Village Says Yes to Paulus Park Renovation Plan
The Lake Zurich Village Board approves a $760,000 improvement plan for Paulus Park, allowing the park board to apply for a grant that would fund 50 percent of the project.
If all goes as planned, Paulus Park will look quite different in the summer of 2014 with a new playground, amphitheater, shelter and many more major improvements.
The Lake Zurich Village Board approved the Paulus Park Phase II Master Plan on Monday. The favorable vote allows the park board to apply for an Open Space Lands Acquisition and Development Program grant, which could fund half the $760,000 price tag for the improvements.
The sole vote against the plan was cast by Trustee Jeffrey Halen, who voiced concerns about maintenance issues in the other parks.
Trustee Dana Rzeznik noted that OSLAD grants, which are state financed, may not be available in the future and that the village should take advantage of the opportunity while it's available.
"OSLAD grants are getting smaller and smaller; the state is getting worse and worse. I'm not sure how much longer grants will be available … two to three years down the road, the money may not be there," she said.
Trustee Tom Poynton said he thought the plan was a great investment in the community and Trustee Rich Sustich noted that the village could double its money on the project.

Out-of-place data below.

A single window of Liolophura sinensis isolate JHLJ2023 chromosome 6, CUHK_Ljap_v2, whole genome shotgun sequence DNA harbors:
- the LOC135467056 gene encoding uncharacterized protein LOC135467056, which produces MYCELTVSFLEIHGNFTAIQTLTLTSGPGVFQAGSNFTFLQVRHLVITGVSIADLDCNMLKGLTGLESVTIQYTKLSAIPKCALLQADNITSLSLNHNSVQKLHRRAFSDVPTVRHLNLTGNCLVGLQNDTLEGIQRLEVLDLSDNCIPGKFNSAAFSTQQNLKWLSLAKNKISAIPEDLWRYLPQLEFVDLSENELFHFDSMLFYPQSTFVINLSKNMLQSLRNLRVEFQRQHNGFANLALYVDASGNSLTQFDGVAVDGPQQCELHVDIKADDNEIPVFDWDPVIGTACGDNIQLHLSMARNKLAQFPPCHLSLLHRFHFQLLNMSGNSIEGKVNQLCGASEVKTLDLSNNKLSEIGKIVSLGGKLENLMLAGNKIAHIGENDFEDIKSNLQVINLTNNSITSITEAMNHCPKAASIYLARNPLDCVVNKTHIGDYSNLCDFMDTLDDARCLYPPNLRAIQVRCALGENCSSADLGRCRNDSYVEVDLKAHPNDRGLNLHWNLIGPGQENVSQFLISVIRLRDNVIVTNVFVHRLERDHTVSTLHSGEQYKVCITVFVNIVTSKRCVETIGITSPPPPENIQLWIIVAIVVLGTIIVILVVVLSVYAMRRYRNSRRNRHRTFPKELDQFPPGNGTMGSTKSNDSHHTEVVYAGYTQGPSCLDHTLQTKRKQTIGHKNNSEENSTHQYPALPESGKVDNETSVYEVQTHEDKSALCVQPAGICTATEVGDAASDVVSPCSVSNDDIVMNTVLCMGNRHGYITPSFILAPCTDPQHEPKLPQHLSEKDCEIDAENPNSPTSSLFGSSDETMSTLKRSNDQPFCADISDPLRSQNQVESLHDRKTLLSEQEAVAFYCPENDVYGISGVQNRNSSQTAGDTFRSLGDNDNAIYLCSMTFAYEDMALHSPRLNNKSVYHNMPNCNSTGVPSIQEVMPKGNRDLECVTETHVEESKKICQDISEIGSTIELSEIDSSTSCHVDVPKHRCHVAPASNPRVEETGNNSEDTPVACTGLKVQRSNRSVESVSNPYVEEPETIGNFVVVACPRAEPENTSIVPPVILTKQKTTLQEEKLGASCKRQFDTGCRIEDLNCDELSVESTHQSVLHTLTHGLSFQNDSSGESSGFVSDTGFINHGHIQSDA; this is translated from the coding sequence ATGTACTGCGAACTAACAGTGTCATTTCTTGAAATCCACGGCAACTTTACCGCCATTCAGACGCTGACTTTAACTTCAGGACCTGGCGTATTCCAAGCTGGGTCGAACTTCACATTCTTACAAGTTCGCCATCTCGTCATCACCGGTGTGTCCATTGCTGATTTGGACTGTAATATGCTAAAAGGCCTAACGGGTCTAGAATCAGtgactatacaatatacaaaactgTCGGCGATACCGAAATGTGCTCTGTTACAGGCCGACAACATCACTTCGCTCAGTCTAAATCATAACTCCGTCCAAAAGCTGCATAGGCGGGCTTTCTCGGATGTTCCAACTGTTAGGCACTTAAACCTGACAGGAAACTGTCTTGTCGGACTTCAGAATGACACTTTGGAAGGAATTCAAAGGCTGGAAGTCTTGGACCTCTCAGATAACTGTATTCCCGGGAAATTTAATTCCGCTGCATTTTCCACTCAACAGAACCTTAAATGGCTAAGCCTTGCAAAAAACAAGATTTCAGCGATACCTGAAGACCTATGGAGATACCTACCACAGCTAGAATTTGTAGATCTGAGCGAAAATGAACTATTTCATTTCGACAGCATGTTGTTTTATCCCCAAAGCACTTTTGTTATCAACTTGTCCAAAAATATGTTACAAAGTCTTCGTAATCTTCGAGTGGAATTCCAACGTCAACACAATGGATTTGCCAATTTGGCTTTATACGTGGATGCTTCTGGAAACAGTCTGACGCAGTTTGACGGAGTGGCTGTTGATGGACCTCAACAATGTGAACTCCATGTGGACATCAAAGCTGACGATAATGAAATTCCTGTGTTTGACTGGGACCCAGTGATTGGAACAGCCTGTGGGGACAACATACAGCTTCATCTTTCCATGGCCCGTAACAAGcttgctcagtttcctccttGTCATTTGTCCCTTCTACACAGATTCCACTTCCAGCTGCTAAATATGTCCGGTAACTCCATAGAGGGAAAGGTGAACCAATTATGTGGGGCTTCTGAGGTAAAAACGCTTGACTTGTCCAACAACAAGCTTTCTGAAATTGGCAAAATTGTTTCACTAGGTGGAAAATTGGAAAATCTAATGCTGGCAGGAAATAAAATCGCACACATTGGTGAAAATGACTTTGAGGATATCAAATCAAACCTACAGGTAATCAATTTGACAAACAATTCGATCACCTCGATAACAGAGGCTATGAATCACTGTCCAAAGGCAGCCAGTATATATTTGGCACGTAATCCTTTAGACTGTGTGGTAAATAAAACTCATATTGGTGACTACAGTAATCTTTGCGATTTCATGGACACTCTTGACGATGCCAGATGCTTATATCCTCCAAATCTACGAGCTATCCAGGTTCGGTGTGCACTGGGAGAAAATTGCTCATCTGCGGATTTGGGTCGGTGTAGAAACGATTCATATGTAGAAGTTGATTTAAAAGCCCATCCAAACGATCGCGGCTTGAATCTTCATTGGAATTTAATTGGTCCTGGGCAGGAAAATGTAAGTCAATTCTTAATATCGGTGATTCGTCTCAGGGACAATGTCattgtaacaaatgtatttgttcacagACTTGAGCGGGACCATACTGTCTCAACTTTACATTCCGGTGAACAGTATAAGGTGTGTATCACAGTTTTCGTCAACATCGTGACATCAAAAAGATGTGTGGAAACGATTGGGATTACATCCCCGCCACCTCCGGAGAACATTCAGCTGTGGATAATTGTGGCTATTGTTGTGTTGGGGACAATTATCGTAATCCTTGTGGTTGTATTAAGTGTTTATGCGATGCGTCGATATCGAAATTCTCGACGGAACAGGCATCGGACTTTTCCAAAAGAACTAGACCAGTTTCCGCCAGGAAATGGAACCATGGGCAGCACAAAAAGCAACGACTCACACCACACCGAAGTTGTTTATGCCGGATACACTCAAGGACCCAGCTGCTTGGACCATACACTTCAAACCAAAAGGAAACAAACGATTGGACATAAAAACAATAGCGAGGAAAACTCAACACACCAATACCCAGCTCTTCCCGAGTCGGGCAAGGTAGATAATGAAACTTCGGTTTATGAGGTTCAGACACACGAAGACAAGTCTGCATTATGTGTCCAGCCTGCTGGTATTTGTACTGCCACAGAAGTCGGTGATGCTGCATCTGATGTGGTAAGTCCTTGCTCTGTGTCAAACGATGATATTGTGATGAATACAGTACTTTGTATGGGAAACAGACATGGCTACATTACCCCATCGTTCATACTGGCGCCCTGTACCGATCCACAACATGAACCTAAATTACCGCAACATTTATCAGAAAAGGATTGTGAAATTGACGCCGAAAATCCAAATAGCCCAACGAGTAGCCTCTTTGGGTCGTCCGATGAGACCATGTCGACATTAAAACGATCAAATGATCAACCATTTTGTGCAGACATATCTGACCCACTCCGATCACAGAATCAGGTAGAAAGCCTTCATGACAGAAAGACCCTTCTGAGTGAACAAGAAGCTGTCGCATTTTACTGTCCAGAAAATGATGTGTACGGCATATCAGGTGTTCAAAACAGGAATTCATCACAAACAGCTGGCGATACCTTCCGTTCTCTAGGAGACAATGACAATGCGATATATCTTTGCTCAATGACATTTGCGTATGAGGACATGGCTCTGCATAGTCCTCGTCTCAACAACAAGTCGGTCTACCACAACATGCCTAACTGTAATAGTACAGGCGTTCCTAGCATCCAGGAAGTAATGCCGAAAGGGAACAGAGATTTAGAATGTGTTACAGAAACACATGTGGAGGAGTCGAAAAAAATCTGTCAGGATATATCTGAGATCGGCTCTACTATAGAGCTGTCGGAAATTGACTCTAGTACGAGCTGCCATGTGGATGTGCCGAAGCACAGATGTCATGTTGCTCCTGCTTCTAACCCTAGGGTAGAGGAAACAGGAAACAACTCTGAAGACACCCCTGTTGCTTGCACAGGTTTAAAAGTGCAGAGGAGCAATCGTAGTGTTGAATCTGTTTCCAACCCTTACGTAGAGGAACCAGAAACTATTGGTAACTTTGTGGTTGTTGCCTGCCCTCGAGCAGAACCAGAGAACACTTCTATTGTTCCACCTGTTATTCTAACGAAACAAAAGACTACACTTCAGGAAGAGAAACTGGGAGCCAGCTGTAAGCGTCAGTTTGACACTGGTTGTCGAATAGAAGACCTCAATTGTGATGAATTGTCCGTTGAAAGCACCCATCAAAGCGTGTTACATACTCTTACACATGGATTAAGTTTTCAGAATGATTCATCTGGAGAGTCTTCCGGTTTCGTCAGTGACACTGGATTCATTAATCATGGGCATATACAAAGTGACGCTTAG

Board members did express some reservations, however, before voting in favor of the plan.
Sustich asked that the park board and administration come up with a ranking system to address maintenance issues in all the parks. Poynton wanted assurance that deadlines will be met and grant reimbursement is on schedule to avoid depleting park resources.
Kevin Demchinski, principal with Norris Design Inc., the planning/landscape architecture firm that is consulting on the project, said that the entire project would cost just $59,400 more than just replacing the Kids Kingdom playground, due to the OSLAD grant and other funding.
The Special Recreation Association tax levy would fund an estimated $165,800. The park also expects to get about $20,000 in community donations.
Rich Politowicz, of the Rotary Club of Lake Zurich, pledged the club's support of the project during public comments.
"We do believe we can step forth and raise funds and get other clubs excited about helping," he said.
The project also would have a community component in building the playground, which Politowicz said the Rotary also would assist with.
Plans for Paulus Park include:
- A tree house-themed community-built playground;
- An interactive, electronic Neos playground for kids, teens and adults;
- An amphitheater;
- A 100-person capacity shelter for large groups;
- Wetland restoration that will promote conservation education opportunities;
- A fishing dock, emergency access pier;
- Improved accessibility for people with disabilities;
- Nature trail.
Park advisory board member Mary Mihelic said she was happy with the board's vote. "If they say yes at the state level, I'll be really excited," she said.
Park Director Michael Perkins said the park would apply for the grant in July; if the park was a finalist for the grant, they would be invited to make a presentation in September or October. Winners generally are announced in January, he said.
If Lake Zurich receives the OSLAD grant, work on Paulus Park could begin next summer and would be expected to be complete in the spring of 2014.